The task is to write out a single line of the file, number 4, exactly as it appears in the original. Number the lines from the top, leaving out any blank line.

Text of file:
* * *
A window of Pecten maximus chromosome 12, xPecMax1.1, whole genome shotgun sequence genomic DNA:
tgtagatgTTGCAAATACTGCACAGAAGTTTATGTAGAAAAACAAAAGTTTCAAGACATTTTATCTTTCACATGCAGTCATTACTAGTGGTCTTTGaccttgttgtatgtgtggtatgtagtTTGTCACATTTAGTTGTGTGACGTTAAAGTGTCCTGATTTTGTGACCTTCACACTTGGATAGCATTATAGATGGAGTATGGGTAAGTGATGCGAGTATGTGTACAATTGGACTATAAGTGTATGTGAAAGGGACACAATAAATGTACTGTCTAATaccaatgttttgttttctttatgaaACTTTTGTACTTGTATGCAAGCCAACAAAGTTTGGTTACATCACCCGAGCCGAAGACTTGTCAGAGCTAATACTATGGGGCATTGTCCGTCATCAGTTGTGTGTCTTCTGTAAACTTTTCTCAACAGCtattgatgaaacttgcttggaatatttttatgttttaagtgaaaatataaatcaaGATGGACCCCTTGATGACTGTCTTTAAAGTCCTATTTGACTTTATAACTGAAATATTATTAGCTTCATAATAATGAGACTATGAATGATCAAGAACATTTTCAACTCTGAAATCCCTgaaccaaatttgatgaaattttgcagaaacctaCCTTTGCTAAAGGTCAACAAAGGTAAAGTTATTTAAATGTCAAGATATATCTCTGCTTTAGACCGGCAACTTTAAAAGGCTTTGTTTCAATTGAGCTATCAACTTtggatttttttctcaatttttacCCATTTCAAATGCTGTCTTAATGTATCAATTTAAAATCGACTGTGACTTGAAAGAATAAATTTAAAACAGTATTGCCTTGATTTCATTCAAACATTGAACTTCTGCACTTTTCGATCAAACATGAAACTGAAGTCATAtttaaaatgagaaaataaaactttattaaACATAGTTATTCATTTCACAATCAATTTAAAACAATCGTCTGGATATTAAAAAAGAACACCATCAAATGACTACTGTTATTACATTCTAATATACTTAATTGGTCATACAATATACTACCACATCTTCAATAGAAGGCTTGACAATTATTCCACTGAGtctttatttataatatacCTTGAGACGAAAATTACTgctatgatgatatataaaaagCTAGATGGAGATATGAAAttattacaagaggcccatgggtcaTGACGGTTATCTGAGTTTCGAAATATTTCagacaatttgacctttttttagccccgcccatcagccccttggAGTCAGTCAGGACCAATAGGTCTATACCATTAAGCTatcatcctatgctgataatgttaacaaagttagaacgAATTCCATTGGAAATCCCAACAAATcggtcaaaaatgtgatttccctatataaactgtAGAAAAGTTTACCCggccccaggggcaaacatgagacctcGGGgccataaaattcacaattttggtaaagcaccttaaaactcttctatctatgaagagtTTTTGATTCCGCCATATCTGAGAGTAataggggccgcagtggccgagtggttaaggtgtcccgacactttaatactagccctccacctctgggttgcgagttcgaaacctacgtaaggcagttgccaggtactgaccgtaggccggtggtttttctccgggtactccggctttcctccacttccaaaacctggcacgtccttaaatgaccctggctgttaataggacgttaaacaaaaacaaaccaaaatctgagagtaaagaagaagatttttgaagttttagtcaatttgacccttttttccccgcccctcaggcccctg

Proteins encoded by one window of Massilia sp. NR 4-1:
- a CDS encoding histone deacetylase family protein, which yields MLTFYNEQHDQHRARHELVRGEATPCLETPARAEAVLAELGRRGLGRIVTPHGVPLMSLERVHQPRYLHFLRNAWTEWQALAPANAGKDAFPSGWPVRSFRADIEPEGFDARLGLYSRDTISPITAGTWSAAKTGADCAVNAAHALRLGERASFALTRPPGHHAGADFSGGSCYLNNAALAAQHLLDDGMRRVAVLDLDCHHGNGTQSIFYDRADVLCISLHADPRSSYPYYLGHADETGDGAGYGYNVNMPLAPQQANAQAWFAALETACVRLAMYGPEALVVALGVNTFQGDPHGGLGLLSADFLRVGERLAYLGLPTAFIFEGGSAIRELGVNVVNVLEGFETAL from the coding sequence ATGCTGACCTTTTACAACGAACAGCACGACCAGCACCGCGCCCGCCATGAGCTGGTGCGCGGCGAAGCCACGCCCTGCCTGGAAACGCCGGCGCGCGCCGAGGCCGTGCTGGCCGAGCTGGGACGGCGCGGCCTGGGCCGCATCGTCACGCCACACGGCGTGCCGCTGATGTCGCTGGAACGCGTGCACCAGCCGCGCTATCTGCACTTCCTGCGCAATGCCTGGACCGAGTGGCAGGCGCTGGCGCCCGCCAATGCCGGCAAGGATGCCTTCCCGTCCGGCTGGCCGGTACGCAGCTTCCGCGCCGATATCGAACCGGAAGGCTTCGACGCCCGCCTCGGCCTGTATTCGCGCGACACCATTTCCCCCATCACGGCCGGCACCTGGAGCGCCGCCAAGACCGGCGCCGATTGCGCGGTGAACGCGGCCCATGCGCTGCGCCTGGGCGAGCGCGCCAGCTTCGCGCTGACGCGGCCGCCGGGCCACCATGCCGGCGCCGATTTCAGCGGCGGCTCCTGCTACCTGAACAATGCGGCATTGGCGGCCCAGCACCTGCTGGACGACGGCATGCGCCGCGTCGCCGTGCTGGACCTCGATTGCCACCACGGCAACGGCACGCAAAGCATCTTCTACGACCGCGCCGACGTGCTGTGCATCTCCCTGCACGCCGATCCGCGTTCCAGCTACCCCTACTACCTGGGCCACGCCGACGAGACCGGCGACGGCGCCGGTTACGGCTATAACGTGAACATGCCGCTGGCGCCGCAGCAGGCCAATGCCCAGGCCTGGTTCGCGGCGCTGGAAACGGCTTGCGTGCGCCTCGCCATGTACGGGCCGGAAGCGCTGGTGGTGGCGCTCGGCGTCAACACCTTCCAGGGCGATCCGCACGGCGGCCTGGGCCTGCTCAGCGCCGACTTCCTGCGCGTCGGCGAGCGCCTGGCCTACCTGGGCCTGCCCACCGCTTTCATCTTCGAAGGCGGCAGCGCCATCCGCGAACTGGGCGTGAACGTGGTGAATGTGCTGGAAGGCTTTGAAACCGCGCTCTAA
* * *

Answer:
- a CDS encoding histone deacetylase family protein, which yields MLTFYNEQHDQHRARHELVRGEATPCLETPARAEAVLAELGRRGLGRIVTPHGVPLMSLERVHQPRYLHFLRNAWTEWQALAPANAGKDAFPSGWPVRSFRADIEPEGFDARLGLYSRDTISPITAGTWSAAKTGADCAVNAAHALRLGERASFALTRPPGHHAGADFSGGSCYLNNAALAAQHLLDDGMRRVAVLDLDCHHGNGTQSIFYDRADVLCISLHADPRSSYPYYLGHADETGDGAGYGYNVNMPLAPQQANAQAWFAALETACVRLAMYGPEALVVALGVNTFQGDPHGGLGLLSADFLRVGERLAYLGLPTAFIFEGGSAIRELGVNVVNVLEGFETAL from the coding sequence ATGCTGACCTTTTACAACGAACAGCACGACCAGCACCGCGCCCGCCATGAGCTGGTGCGCGGCGAAGCCACGCCCTGCCTGGAAACGCCGGCGCGCGCCGAGGCCGTGCTGGCCGAGCTGGGACGGCGCGGCCTGGGCCGCATCGTCACGCCACACGGCGTGCCGCTGATGTCGCTGGAACGCGTGCACCAGCCGCGCTATCTGCACTTCCTGCGCAATGCCTGGACCGAGTGGCAGGCGCTGGCGCCCGCCAATGCCGGCAAGGATGCCTTCCCGTCCGGCTGGCCGGTACGCAGCTTCCGCGCCGATATCGAACCGGAAGGCTTCGACGCCCGCCTCGGCCTGTATTCGCGCGACACCATTTCCCCCATCACGGCCGGCACCTGGAGCGCCGCCAAGACCGGCGCCGATTGCGCGGTGAACGCGGCCCATGCGCTGCGCCTGGGCGAGCGCGCCAGCTTCGCGCTGACGCGGCCGCCGGGCCACCATGCCGGCGCCGATTTCAGCGGCGGCTCCTGCTACCTGAACAATGCGGCATTGGCGGCCCAGCACCTGCTGGACGACGGCATGCGCCGCGTCGCCGTGCTGGACCTCGATTGCCACCACGGCAACGGCACGCAAAGCATCTTCTACGACCGCGCCGACGTGCTGTGCATCTCCCTGCACGCCGATCCGCGTTCCAGCTACCCCTACTACCTGGGCCACGCCGACGAGACCGGCGACGGCGCCGGTTACGGCTATAACGTGAACATGCCGCTGGCGCCGCAGCAGGCCAATGCCCAGGCCTGGTTCGCGGCGCTGGAAACGGCTTGCGTGCGCCTCGCCATGTACGGGCCGGAAGCGCTGGTGGTGGCGCTCGGCGTCAACACCTTCCAGGGCGATCCGCACGGCGGCCTGGGCCTGCTCAGCGCCGACTTCCTGCGCGTCGGCGAGCGCCTGGCCTACCTGGGCCTGCCCACCGCTTTCATCTTCGAAGGCGGCAGCGCCATCCGCGAACTGGGCGTGAACGTGGTGAATGTGCTGGAAGGCTTTGAAACCGCGCTCTAA